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Why the state’s right-to-shelter law needs to change

Massachusetts has found shelter for 23,000 people. But as migrants continue to stream into the state, the state can’t be expected to conjure up beds indefinitely.

Gov. Maura Healey, accompanied by newly appointed Emergency Assistance Director Lt. Gen. L. Scott Rice, speaks during a news conference at the Massachusetts Statehouse in Boston on Monday, Oct. 16, 2023. She warned that the state's emergency family shelter system will reach capacity by the end of the month, and that the system has been expanding at an unsustainable rate to meet the demand from newly arriving migrant families. The arrivals, combined with a slower exit of family already in long term shelter, means the state is on track to hit its capacity of 7.500 families by the end of October. (AP Photo/Steve LeBlanc)Steve LeBlanc/Associated Press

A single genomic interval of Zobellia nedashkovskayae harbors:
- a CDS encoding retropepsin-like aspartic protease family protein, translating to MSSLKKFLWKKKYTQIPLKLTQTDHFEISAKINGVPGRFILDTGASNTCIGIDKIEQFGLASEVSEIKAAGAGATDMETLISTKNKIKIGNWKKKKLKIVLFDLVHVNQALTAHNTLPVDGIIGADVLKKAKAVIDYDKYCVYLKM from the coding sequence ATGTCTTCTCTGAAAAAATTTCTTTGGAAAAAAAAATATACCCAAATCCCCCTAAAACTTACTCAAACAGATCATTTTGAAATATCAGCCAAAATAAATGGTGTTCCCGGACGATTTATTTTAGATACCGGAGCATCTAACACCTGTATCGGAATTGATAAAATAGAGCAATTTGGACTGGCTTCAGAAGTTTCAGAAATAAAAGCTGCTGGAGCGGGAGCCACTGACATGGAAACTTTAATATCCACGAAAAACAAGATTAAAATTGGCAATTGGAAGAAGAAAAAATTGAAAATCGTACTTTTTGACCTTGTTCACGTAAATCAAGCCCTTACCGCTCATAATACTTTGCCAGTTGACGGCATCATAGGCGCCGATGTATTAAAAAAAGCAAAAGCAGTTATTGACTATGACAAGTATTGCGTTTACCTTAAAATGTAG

On Monday, Governor Maura Healey bowed to the inevitable and announced that the state would no longer automatically provide housing to the migrant families that are streaming into Massachusetts. The state, she said, had done its best but had simply maxed out its available resources, sheltering more than 23,000 people — the population of a small city, as Lieutenant Governor Kim Driscoll pointed out.

The state has been providing emergency assistance shelters — often in motels or other less-than-ideal sites — under its unique right-to-shelter law, a policy that exists in no other state and whose inherent practical problems have been revealed by this crisis. Although she insists she’s not, Healey has essentially put that law aside. Indeed, while the law reflects a noble aspiration to put a roof over every needy family’s head, the experience of the last six months has shown why the Legislature needs to rework it into a policy that gives the state more leeway in crises like this one.